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The Last Legion (2007)

PG-13 | | Action, Adventure, War | 17 August 2007 (USA)
Trailer
0:27 | Trailer
As the Roman empire crumbles, young Romulus Augustus flees the city and embarks on a perilous voyage to Britain to track down a legion of supporters.

Director:

Doug Lefler

Writers:

Jez Butterworth (screenplay), Tom Butterworth (screenplay) | 3 more credits »
2 nominations. See more awards »

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Cast

Cast overview, first billed only:
Colin Firth ... Aurelius
Ben Kingsley ... Ambrosinus / Merlin
Aishwarya Rai Bachchan ... Mira (as Aishwarya Rai)
Peter Mullan ... Odoacer
Kevin McKidd ... Wulfila
John Hannah ... Nestor
Iain Glen ... Orestes
Thomas Brodie-Sangster ... Romulus Augustus (as Thomas Sangster)
Rupert Friend ... Demetrius
Nonso Anozie ... Batiatus
Owen Teale ... Vatrenus
Alexander Siddig ... Theodorus Andronikos
Robert Pugh ... Kustennin
James Cosmo ... Hrothgar
Harry Van Gorkum ... Vortgyn
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Storyline

Circa 460 A.D. Mira was born in a warrior-family in Kerala, India, was well versed in martial arts and self-defense, so much so that she was recruited by the Spanish royalty and re-located to Constantinople. From there she was instructed to assist Roman Commander Aurelius to plan the escape of 12-year old Romulus Augustus Caesar from a prison in Capri after his parents had been killed by the leader of the Alliance in turmoil-stricken Rome that has seen the deaths of five emperors in five years. Mira, Aurelius, and a Priest, Ambrosinius, along with a handful of loyal soldiers were successful in the escape plan and deliver Romulus to Roman Senator Nestor. What the crew do not realize is that their task is not over yet, for Nestor is all set to betray Romulus, leaving them with no alternative but to flee to Britannia, where they will be forced to confront a seemingly invincible Vortygn, whose main aim is to obtain a powerful sword that was meant for defense and defeat, and also ensure ... Written by rAjOo (gunwanti@hotmail.com)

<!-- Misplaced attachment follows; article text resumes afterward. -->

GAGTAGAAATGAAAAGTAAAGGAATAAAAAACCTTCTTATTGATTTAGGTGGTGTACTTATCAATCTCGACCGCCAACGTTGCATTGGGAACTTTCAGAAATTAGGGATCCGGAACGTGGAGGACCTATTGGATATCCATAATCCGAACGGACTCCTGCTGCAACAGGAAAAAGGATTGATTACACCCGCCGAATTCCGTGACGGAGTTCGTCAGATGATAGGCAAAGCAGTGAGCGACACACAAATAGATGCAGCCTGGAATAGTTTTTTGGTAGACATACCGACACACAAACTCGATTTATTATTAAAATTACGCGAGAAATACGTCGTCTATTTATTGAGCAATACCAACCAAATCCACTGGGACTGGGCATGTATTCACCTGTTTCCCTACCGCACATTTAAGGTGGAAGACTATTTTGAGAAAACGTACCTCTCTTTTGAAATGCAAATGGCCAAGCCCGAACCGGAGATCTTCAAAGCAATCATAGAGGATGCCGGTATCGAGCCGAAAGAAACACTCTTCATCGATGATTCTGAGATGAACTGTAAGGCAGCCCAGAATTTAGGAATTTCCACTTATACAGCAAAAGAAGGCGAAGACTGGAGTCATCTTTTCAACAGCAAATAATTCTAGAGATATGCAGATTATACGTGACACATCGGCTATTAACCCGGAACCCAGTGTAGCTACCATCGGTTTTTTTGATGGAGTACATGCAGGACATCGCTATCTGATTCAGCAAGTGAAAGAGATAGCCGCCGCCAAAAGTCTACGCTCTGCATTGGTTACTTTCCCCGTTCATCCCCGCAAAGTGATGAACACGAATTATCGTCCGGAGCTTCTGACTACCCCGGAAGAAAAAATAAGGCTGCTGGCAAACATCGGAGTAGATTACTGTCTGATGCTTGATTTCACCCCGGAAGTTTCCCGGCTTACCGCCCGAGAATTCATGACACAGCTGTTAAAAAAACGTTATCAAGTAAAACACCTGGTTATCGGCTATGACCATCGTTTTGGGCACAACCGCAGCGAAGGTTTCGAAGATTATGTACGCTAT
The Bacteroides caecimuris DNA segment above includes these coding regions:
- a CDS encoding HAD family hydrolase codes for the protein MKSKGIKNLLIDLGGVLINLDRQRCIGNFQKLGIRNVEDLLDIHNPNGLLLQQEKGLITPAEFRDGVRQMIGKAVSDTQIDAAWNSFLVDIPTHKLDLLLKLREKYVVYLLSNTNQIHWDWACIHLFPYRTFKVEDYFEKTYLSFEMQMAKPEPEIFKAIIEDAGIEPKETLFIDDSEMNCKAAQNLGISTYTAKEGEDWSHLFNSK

Plot Summary | Plot Synopsis

Taglines:

The Roman world is in the throes of death, but a new myth, destined to span the centuries, is waiting to be born. See more »

Genres:

Action | Adventure | War

Motion Picture Rating (MPAA)

Rated PG-13 for sequences of intense action violence | See all certifications »

Parents Guide:

View content advisory »
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Did You Know?

Trivia